At moments like these – moving house – I realise that the real division between rulers and ruled isn’t left or right, public versus private, or any of the other issues that the political class appear to think should motivate us.
It is systematised versus human. Small scale versus big scale. Community versus hierarchy. Rationalised versus personal.
That is the story of people’s real lives, these days, whether those organisations are nominally public, private or voluntary sector.
This came home from me forcibly as I opened my post yesterday.
Three identical letters from Southern Water in identical envelopes all informed me that the address I had moved into doesn’t exist (though it was actually built in 1957 and Southern Water and their predecessors have been providing it with water ever since).
They told me they are therefore sending an inspector to view the ‘new property’.
It doesn’t bother me except of course for the boneheaded waste, which I will presumably pay for at some point, and extreme lack of common sense. Looking it up on the internet would have helped them find their own records. But it reminds me why we mourn when enterprises with energy and intimacy are taken over by great lumbering systems and processes.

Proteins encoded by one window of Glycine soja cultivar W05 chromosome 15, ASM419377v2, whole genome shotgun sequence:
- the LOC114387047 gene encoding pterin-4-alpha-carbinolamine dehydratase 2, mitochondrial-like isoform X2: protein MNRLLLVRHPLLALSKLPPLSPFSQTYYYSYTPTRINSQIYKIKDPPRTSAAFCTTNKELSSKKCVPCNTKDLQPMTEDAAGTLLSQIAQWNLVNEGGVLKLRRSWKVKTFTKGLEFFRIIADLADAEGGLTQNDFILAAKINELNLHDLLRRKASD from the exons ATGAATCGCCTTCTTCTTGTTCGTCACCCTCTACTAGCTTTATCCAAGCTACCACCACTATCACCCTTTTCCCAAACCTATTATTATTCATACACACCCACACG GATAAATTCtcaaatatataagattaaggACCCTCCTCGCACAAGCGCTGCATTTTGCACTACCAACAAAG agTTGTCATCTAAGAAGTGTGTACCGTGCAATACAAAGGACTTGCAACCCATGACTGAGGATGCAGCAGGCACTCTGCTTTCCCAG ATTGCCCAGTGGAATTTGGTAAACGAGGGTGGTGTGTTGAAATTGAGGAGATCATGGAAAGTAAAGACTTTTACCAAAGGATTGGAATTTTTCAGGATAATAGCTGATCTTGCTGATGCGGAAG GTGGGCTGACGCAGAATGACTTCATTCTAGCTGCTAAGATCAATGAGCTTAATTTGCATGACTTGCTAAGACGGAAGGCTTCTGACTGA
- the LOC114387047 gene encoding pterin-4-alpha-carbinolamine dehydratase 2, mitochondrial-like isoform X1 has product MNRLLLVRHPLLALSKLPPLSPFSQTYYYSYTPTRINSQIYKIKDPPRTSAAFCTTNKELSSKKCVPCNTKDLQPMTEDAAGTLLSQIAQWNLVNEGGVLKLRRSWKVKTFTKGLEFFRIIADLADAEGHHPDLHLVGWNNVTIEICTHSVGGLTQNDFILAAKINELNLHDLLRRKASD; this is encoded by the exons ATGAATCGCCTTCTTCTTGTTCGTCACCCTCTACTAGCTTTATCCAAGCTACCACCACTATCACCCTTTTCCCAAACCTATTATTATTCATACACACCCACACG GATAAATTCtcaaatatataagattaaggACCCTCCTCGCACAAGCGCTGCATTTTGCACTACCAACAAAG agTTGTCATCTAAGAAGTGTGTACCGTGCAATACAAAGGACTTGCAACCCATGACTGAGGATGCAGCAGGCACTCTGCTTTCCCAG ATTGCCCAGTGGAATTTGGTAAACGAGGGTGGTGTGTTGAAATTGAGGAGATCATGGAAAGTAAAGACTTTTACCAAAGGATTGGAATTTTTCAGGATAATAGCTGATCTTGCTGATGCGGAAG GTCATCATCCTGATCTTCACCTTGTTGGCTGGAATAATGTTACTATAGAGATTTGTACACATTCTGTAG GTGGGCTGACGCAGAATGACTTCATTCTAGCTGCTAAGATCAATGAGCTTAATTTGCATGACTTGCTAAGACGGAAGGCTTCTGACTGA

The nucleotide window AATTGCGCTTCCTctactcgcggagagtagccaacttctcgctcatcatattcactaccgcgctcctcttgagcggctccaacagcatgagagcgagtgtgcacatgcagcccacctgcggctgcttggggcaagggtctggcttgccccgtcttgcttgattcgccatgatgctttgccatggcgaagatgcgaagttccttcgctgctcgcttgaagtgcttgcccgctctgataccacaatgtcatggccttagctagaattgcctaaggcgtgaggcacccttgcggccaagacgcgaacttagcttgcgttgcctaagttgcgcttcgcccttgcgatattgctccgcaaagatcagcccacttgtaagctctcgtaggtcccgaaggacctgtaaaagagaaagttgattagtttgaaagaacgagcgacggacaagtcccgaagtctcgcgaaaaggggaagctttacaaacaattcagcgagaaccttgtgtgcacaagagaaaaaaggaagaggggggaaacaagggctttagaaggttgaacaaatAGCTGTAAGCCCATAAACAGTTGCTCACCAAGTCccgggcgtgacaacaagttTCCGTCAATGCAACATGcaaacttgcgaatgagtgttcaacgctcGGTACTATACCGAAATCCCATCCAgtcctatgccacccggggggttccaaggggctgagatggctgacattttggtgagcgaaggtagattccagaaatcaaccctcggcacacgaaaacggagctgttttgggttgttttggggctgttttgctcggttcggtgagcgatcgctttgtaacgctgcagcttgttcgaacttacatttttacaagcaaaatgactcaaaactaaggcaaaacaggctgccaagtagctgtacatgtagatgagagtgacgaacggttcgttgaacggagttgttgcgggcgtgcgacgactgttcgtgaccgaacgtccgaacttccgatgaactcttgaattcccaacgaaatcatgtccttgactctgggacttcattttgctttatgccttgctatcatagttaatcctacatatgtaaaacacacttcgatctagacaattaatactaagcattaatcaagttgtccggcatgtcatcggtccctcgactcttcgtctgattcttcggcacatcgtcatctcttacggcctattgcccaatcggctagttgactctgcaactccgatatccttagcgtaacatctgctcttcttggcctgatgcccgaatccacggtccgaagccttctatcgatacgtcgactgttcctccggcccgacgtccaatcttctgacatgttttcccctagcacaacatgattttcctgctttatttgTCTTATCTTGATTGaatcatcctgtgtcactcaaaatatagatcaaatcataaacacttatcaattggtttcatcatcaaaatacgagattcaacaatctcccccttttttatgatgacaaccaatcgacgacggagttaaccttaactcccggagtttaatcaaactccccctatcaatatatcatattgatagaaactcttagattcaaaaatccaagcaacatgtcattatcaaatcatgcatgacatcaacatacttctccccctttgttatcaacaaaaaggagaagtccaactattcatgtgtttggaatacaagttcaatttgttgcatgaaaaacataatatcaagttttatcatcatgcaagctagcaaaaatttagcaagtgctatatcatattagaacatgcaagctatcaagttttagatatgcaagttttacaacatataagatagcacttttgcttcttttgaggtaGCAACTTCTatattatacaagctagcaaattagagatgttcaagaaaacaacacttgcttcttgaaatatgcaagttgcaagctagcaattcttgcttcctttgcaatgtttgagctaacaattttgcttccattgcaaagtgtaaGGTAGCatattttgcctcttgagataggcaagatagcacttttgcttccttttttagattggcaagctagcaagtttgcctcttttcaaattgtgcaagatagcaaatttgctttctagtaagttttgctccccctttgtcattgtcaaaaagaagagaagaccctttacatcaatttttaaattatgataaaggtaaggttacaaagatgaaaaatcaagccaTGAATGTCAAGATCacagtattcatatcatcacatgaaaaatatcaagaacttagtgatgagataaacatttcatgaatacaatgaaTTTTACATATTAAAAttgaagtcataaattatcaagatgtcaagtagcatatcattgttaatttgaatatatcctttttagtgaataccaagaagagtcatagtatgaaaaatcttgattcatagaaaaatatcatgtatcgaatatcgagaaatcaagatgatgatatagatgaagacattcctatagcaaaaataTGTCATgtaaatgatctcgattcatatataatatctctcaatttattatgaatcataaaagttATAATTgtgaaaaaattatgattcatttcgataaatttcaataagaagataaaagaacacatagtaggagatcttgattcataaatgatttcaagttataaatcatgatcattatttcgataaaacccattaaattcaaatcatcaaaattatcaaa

Like when the energetic online game Minecraft, which my children adore, was bought by Microsoft this week.
And we know that this spells the end for imagination, flair and intimacy – not because Microsoft are inherently bad or employ bad people, but because they are too big to provide it.
Ironically, it is also partly a side effect of IT which makes this so. A generation ago, when I started work, I was uncontactable outside the office. I had to use my initiative to make things happen.
Now the big bosses can make every decision by mobile phone or by imposing IT systems which regulate their staff and render them incompetent – so that they can’t identify addresses which have been there for half a century.
This is what I wrote about this dismal sell-off in the Guardian yesterday.